• Price of owning a SPOT X for one year, year-round use: $250 purchase + $20 activation + $150 plan = $420.
  • Price of owning an inReach for one year, year-round use, basic plan: $260 purchase + $20 activation + $144 Safety Plan = $424.
  • Price of owning an inReach for one year, using only three months per year: $260 purchase + $20 activation + $45 Freedom Safety Plan = $325, then $45 annually.
  • Price of owning a SPOT GEN3 for one year, using only three months per year: $150 purchase + $150 plan = $300 then $150 annually.

Conclusion: SPOT vs inReach

I loved my SPOT.  I was very stubborn to not get the inReach, mostly because I didn’t like the interface and saw no need for two-way messaging.  But after using SPOT for five years, I went ahead and purchased the basic inReach SE.  It’s been great.  It’s not nearly as difficult to use as I thought it would be once I got the hang of it.

For explorers who are going to be using their device throughout the year, the above cost comparison shows that the SPOT GEN3 is the cheapest in the long run.

But for those who will only be using it a few months per year, the inReach will be significantly cheaper in the long run (you make up the difference after only one year then save $100 annually).  But, check out their plans and see what would work for you.

SPOT X is still too new, in my opinion, to trust your life to it.  Let’s wait and see if they get the bugs worked out.

Questions, Comments, Corrections?  Leave a note below!


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Jason Roberts

Thursday 28th of July 2016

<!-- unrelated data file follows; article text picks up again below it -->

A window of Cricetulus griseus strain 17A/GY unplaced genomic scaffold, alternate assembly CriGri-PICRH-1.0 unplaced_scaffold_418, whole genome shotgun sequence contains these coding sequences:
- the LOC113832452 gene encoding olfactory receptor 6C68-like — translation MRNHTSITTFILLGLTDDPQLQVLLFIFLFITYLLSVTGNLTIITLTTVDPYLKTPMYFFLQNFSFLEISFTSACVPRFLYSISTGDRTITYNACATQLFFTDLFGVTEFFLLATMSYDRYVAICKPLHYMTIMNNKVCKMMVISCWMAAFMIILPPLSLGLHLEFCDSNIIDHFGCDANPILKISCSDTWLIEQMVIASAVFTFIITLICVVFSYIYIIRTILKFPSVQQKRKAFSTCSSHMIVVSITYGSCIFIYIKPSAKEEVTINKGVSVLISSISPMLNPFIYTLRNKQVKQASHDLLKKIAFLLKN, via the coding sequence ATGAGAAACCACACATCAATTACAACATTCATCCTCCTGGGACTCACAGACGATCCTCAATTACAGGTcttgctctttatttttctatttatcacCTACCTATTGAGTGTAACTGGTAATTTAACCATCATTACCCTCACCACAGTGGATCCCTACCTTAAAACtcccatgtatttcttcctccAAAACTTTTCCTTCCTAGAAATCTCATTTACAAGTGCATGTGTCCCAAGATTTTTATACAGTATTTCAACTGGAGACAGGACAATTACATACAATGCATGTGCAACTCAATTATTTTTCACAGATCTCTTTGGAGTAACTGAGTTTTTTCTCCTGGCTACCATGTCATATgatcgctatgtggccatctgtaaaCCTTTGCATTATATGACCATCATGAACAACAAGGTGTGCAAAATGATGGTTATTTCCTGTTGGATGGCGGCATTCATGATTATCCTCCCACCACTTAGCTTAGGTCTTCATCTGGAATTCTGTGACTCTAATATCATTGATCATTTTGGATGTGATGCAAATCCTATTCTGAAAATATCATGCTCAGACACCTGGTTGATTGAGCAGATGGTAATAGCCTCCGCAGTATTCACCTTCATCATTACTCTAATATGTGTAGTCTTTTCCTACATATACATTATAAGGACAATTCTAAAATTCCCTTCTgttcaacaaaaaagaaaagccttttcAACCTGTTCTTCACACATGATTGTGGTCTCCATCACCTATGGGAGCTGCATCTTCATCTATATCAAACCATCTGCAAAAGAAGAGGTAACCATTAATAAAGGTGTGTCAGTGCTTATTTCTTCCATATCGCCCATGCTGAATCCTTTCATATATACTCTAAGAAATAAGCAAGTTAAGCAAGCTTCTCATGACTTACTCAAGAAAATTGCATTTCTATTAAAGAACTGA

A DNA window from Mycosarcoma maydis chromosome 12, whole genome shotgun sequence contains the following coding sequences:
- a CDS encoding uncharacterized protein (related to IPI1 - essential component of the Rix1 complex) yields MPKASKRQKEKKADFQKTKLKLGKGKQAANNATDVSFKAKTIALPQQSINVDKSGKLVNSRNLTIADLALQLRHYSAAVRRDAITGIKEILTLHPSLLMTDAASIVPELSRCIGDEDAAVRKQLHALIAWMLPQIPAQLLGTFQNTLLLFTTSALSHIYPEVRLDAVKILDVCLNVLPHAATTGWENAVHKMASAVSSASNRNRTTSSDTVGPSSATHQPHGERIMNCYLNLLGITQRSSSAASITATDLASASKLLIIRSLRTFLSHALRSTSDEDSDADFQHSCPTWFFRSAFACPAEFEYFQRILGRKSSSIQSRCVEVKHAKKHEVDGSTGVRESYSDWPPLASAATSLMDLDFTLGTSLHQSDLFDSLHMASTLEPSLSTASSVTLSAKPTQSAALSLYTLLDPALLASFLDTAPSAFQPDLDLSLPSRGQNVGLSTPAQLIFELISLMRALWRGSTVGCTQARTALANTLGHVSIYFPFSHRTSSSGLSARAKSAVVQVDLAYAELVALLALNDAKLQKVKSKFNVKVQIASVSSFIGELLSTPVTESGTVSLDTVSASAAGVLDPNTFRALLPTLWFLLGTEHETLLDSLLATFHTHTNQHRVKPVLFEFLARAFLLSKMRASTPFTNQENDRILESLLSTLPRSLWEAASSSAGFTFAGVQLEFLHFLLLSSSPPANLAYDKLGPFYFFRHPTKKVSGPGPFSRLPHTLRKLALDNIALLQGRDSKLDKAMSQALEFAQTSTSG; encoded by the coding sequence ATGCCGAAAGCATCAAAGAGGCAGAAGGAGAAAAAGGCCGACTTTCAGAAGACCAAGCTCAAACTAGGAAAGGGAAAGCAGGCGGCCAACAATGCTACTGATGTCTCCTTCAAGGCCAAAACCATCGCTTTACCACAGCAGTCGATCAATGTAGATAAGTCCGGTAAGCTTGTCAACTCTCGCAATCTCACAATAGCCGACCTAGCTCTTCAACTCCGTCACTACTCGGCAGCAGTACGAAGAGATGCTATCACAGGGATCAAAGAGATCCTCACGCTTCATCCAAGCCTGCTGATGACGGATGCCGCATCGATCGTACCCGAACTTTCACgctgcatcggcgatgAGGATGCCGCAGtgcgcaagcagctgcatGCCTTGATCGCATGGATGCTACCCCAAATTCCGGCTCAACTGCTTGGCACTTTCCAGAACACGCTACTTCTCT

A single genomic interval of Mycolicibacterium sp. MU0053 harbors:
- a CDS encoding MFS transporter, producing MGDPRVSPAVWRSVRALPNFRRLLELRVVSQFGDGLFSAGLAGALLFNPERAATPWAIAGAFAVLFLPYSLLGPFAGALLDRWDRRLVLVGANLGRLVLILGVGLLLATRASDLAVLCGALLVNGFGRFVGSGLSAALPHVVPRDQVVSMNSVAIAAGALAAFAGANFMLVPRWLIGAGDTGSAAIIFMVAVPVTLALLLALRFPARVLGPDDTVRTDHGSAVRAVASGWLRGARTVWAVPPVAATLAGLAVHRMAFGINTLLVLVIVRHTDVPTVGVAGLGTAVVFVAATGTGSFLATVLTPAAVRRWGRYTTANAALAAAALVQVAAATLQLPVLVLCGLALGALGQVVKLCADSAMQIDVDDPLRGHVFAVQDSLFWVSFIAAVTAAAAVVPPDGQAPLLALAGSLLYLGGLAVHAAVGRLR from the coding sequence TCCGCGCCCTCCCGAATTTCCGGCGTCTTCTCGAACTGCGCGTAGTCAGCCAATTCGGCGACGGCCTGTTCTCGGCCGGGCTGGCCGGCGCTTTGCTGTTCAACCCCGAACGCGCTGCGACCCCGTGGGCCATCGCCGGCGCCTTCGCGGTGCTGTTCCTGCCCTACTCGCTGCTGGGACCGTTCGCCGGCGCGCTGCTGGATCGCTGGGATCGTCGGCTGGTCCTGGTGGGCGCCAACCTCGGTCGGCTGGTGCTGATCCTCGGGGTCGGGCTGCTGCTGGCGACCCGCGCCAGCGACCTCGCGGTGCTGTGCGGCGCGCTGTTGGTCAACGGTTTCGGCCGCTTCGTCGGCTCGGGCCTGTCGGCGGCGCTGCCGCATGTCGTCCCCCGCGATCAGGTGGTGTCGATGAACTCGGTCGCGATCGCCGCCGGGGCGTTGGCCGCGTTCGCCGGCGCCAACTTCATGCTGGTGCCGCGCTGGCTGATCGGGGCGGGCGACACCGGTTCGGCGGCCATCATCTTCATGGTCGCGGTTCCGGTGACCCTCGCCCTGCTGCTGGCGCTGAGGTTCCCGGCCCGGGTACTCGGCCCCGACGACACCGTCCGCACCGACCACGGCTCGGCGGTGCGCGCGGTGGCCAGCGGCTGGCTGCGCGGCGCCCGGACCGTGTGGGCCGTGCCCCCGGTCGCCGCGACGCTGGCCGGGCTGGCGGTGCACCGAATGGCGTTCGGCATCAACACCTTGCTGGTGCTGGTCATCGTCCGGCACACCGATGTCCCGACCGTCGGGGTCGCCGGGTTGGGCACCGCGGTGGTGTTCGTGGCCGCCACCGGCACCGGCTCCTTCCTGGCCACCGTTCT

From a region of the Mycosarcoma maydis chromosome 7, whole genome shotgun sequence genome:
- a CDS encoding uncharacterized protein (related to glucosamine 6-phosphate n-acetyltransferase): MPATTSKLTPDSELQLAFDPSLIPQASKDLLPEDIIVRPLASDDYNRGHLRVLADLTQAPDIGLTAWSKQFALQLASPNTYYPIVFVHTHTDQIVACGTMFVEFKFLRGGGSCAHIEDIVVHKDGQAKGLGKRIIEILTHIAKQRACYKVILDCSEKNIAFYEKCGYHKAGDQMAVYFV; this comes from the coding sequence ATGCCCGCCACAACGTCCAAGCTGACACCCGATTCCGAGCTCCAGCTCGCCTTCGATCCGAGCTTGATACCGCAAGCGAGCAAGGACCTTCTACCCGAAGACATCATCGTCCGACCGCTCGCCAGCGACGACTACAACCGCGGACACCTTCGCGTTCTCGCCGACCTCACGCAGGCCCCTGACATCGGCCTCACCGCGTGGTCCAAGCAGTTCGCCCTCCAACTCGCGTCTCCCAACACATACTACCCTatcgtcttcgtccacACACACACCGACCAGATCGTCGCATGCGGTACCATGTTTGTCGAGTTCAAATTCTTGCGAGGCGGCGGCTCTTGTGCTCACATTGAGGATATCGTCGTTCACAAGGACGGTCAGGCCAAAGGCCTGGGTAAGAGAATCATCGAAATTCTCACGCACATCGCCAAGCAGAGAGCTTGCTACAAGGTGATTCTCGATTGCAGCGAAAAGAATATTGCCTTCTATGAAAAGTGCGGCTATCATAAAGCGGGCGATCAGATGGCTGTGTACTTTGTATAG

As a backcountry pilot, I like the flexibility to free text in a pinch (Delorme option). Especially if I need another pilot to bring me a specific part or at least help me hand prop an engine (not hyperbole, I actually had to do this once...). I currently don't own one, but another backcountry pilot friend does and we practiced using the features to see how easy it would be to communicate. Unlike your experience, we found it easy/intuitive to use the app on our iPhone to send AND receive a text via the Delorme. I also tried using the device interface itself and found it miserable....but doable in a pinch (think old school texting techniques on flip phones). As for the "bread crumb" piece, I never used it but maybe I should. I will give it a go on my next adventure in the backcountry. My two cents.....Cheers!

John Peltier

Friday 29th of July 2016

I have a reputation of being fairly stubborn when it comes to embracing new technology...maybe that's just my problem :) Thanks for the feedback!

Kevin Welch

Friday 15th of July 2016

Delorme offers freedom plans now that do not require a big annual fee and you can choose to only pay for smaller blocks of time. It's basically 24.95 a year, and then various monthly plans with only a minimum 30 day commitment. They have also added the ability to get weather forecasts.